2014 Volkswagen Golf

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2014 Volkswagen Golf Review

By KBB.com Editors

KBB Expert Rating: 7.4

IMPORTANT NOTE: Please be aware that this vehicle's diesel engine is involved in a Notice of Violation of the Clean Air Act issued by the EPA to Volkswagen for producing and selling 4-cylinder diesel cars that include a software device that circumvents EPA emissions standards for certain air pollutants. The EPA and the California Air Resources Board (CARB) determined that these diesel cars emit up to 40 times more pollution than emission standards allow. Recalls, investigations and litigation are currently ongoing.

2014 marks the final year for this long-running version of the Golf/GTI; an all-new model is slated to arrive late next year. However, even at the end of its model run, the 2014 VW Golf and GTI remain impressive vehicles. Available only as a 4-door hatchback, the Golf is no longer as body-style diverse as the Hyundai Elantra. However, the Koreans still haven’t been able to match the interior materials and feel of the German compacts, especially in the area of seat comfort. Enthusiasts will love the refined power found in the GTI, while those more concerned with a smooth ride and good fuel economy can opt for the diesel-powered Golf TDI.

You'll Like This Car If...

If you love to drive, but you can’t afford the price or cramped environment afforded by most performance cars, check out the 2014 VW Golf and GTI. The GTI is quick, spry and a blast to drive, while the Golf TDI delivers hybrid-level fuel economy without sacrificing performance.

You May Not Like This Car If...

If the bottom line for you includes a really low bottom line, the Golf and GTI take a back seat to the Hyundai Elantra, Ford Focus and Kia Forte. Those who prefer a comfortable cruiser may find the GTI’s ride a bit too jarring.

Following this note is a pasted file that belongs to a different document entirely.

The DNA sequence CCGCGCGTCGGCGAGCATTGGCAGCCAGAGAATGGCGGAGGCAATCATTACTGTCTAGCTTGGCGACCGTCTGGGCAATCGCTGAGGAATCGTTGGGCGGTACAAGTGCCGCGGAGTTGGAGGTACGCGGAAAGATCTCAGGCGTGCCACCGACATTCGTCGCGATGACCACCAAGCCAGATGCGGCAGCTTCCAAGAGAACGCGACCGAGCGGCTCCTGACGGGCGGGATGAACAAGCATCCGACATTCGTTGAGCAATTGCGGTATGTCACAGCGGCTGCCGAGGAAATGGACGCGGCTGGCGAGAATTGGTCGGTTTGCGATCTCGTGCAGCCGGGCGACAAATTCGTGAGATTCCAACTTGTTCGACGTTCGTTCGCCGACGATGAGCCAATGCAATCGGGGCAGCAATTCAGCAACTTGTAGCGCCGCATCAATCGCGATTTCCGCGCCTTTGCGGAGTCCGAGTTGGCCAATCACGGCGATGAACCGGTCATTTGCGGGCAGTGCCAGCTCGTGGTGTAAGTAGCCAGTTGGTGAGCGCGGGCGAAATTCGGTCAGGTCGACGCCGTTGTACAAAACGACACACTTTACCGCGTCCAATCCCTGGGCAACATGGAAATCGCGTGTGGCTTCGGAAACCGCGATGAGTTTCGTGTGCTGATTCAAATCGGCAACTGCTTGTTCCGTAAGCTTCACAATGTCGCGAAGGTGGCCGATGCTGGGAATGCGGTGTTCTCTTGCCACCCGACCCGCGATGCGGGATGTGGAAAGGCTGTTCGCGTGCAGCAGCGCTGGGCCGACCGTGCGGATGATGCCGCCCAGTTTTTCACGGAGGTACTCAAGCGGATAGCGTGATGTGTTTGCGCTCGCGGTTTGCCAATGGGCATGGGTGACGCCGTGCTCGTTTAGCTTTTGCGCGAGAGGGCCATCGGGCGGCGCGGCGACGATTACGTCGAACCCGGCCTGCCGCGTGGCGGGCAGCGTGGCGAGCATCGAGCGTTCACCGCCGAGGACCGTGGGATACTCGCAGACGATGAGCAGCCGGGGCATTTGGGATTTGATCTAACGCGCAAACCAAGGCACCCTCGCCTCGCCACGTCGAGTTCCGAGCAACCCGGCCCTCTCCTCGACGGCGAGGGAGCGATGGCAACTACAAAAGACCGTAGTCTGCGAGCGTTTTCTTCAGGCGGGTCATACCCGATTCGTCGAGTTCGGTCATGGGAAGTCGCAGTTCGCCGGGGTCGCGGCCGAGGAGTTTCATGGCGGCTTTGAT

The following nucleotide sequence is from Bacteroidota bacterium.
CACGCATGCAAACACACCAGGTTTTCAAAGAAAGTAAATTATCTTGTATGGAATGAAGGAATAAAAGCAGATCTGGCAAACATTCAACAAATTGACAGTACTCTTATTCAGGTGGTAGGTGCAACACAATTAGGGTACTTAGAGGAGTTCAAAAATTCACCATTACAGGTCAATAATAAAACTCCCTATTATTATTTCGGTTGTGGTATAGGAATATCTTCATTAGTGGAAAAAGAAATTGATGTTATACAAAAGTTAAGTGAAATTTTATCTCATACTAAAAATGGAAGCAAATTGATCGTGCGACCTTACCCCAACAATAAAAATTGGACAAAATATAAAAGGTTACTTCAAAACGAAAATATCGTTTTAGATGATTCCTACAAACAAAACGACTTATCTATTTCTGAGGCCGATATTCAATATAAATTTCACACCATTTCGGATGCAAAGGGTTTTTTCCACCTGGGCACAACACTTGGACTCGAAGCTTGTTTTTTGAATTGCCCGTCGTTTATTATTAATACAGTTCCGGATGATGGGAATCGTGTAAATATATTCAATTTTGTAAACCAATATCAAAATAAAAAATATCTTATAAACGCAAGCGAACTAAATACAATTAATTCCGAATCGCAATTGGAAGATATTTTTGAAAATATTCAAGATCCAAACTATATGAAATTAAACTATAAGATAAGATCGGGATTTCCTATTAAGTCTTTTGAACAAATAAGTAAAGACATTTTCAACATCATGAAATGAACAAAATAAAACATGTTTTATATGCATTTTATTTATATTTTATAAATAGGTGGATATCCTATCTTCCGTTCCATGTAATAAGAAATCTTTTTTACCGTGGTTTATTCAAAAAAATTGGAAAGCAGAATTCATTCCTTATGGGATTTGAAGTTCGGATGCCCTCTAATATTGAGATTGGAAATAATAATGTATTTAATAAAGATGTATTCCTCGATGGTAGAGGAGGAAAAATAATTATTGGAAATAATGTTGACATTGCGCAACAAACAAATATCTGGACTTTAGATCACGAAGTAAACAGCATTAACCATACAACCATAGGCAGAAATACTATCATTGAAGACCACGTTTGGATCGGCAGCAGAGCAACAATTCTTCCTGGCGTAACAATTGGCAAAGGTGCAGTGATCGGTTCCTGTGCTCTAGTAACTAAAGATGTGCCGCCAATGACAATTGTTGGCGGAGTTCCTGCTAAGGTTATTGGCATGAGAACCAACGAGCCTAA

What's New for 2014

Changes to the 2014 Volkswagen Golf and GTI are limited to two special-edition GTI trims: Wolfsburg and Driver’s Edition. The 2-door Golf/GTI body is dropped taking with it the option of a manual transmission on the base 2.5. The Golf R is also no more.

Driving the Golf
Driving Impressions

As the 2014 Volkswagen Golf shares the same basic platform and suspension components as the sportier GTI, the little compact enjoys a level of handling and stability not found in...

... most entry-level compacts. With direct steering, a smooth but firm ride and a cabin isolated from road and wind noise, the Golf feels much more upscale than its $20,000 starting price might suggest. The 2.5-liter base engine won’t blow your socks off with its performance, but it gets the job done. The real star of the Golf line is the 2.0-liter TDI turbodiesel that brings impressive fuel economy as well as ample low-end torque, making it nearly as quick as the GTI. Of course, the GTI is about more than power. Its stiff suspension loves to attack curves, and its snug sport seats are about the best we’ve tested, better in fact than many sport seats in cars costing twice as much.

Hybrid powertrains are not the only option for those seeking 40-plus mpg. The 2014 VW Golf TDI is equally efficient, delivers impressive power and can be had with a manual transmission. The clean diesel engine also puts out about 30-percent less greenhouse emissions than a traditional gasoline engine.

If you love to be hugged snuggly in the turns, there are no better seats for the job than those found in the GTI. Opt for the upgraded leather and you’ll get power 4-way lumbar support.

2014 Volkswagen Golf Details